The name of this week’s Torah portion is Chayei Sarah , “Life of Sarah.” This seems a strange title for a portion that tells of Sarah’s demise and events connected with her passing.

The Torah portion speaks of three things: a) Avraham’s purchase of the Me’aras HaMachpeilah and Sarah’s internment there; b) Yitzchak’s marriage; and c) Avraham’s taking Keturah as his wife.

All these events are related to Sarah’s passing:

Avraham purchased the Me’aras HaMachpeilah after Sarah’s death so that she could be buried there; he made no effort to purchase the cave while his wife was alive.

Yitzchak’s marriage came about as a result of the Akeidah , for it was then that Avraham realized that had anything untoward happened to the lad, he would have passed on without children.1 And it was the Akeidah that precipitated Sarah’s passing.2 Avraham’s marriage to Keturah was also connected to Sarah’s demise.

Moreover, even the first verse of the portion — “Sarah lived 127 years…” — relates to her passing, as the years of one’s life are counted after one has passed on.

Since all the events in the Torah portion are related to Sarah’s demise, why is it titled “Chayei Sarah ,” “Life of Sarah”?

In Iggeres HaKodesh,3 the Alter Rebbe quotes the Zohar :4 “When a tzaddik departs from the world, he is to be found in all worlds more than in his lifetime.” He explains that the life of a truly righteous individual is a life of the spirit; filled with faith, awe and love of G‑d. These three aspects are to be found to an even greater degree after a tzaddik ’s demise, since the limitations of the physical are then lifted.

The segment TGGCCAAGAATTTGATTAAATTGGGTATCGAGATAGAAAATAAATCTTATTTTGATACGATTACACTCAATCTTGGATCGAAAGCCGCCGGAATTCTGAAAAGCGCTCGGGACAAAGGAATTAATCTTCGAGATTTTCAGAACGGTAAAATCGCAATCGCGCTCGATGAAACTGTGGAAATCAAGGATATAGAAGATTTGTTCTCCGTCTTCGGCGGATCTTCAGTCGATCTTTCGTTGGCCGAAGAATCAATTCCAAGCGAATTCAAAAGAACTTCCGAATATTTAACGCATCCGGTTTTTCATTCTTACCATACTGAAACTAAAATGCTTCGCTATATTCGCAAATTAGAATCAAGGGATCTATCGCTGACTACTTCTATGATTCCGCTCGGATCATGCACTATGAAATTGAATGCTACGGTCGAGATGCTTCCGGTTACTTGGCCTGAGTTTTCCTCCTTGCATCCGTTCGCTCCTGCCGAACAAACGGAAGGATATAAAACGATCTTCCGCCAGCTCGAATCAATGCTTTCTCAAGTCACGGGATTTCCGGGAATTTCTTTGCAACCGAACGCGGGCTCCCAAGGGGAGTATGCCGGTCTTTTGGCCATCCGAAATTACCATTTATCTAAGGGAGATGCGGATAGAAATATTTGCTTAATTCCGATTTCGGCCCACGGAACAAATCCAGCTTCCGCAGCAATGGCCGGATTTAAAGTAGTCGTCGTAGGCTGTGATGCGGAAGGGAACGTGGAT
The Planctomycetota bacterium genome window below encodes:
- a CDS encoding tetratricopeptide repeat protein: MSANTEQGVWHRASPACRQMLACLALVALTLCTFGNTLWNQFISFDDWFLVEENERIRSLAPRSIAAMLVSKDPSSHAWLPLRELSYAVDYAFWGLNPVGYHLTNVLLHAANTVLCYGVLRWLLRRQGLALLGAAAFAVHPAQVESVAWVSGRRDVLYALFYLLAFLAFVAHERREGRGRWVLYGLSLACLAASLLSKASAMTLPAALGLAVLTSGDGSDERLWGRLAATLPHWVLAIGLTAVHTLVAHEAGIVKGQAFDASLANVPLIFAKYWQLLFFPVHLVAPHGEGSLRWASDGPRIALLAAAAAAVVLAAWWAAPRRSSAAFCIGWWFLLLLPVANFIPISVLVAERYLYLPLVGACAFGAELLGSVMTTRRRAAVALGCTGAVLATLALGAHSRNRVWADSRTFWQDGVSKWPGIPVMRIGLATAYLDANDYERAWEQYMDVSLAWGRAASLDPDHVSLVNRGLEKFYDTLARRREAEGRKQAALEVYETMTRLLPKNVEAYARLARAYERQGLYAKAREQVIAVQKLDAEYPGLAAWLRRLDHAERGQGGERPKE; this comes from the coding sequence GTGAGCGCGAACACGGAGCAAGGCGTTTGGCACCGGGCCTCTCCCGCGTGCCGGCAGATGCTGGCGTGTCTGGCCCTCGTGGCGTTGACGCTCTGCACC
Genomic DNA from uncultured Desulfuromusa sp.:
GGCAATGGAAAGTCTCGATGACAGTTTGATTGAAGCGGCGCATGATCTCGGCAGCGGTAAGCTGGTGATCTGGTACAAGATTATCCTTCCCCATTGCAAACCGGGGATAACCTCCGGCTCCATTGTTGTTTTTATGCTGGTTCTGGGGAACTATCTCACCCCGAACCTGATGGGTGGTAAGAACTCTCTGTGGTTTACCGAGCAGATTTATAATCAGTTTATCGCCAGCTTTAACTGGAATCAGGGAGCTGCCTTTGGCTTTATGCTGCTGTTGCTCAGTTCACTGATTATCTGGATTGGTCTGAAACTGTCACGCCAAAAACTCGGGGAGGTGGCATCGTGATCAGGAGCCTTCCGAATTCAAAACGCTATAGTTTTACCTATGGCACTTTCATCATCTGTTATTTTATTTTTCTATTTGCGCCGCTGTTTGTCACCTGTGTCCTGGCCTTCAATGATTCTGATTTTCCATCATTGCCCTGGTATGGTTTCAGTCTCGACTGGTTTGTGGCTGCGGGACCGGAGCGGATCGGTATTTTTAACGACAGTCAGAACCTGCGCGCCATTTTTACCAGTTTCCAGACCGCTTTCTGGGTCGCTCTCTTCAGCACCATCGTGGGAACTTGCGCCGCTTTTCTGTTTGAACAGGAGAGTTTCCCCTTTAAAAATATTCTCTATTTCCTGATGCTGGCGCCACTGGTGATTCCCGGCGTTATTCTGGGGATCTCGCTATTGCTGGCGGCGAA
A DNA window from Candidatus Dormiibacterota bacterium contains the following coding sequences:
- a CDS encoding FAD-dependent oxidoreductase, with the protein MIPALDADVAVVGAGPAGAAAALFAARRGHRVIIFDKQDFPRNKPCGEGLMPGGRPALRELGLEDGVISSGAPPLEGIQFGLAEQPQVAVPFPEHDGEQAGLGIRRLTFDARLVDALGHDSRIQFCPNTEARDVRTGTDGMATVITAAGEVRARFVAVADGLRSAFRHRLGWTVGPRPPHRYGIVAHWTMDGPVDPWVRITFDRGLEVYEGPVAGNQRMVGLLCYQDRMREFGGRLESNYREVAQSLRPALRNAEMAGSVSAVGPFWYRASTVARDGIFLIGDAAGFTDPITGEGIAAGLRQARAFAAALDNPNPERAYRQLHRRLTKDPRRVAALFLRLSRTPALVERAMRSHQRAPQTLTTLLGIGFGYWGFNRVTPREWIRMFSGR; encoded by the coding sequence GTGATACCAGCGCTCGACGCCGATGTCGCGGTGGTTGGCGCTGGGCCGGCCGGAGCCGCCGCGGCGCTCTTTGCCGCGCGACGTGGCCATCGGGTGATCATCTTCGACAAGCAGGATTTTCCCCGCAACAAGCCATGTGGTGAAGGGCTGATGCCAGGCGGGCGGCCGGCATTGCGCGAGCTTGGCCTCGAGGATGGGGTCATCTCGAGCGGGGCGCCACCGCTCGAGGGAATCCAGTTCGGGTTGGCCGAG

The three events that highlight this Torah portion thus reflect its title, since they allude to aspects of Sarah’s service that reached their culmination only after her departure:

The Gemara5 notes that a man brings only raw food into the house; it is his wife who transforms it into tasty meals. Thus the wife is called the “mainstay of the house,” for she refines that which her husband brings home.

The same was so with regard to Avraham and Sarah. Avraham was removed from worldly matters, for which reason he felt that it would be possible for Yishmael to be his heir — he saw Yishmael’s potential rather than his actual state.6 It was Sarah who saw Yishmael for what he truly was. She was also able to convince Avraham that Yitzchak become his rightful heir.7

So too, the three events described in the Torah portion came about through the influence of Sarah and constituted her true life:

Although Avraham had the ability to use physicality for the sake of G‑dliness, he limited his interaction with the physical either to that which was actually part of himself — the commandment of milah — or that which belonged to him. Through Sarah, however, sanctity was brought into a portion of the world that was external to her — it was because of Sarah that Avraham purchased (and thereby elevated8) the Me’aras HaMachpeilah.

The second tale in the Torah portion, that of Yitzchak’s marriage, is also connected to Sarah, for it was she who convinced Avraham that Yishmael could not be his heir. In order for Yitzchak to be considered the Patriarch’s rightful heir, it was of course necessary that he marry and have children.

Moreover, while Avraham fathered Yishmael, and had children from Keturah as well, Sarah had only Yitzchak. She therefore felt the need for Yitzchak to marry and carry on the lineage more acutely.

So too with regard to Avraham’s marriage to Keturah and his fathering of children with her. It was because of Sarah that “Avraham gave all that he had to Yitzchak,”9 while to the other children “he gave presents and sent them away from his son Yitzchak.”10

Based on Likkutei Sichos , Vol. V, pp. 338-342.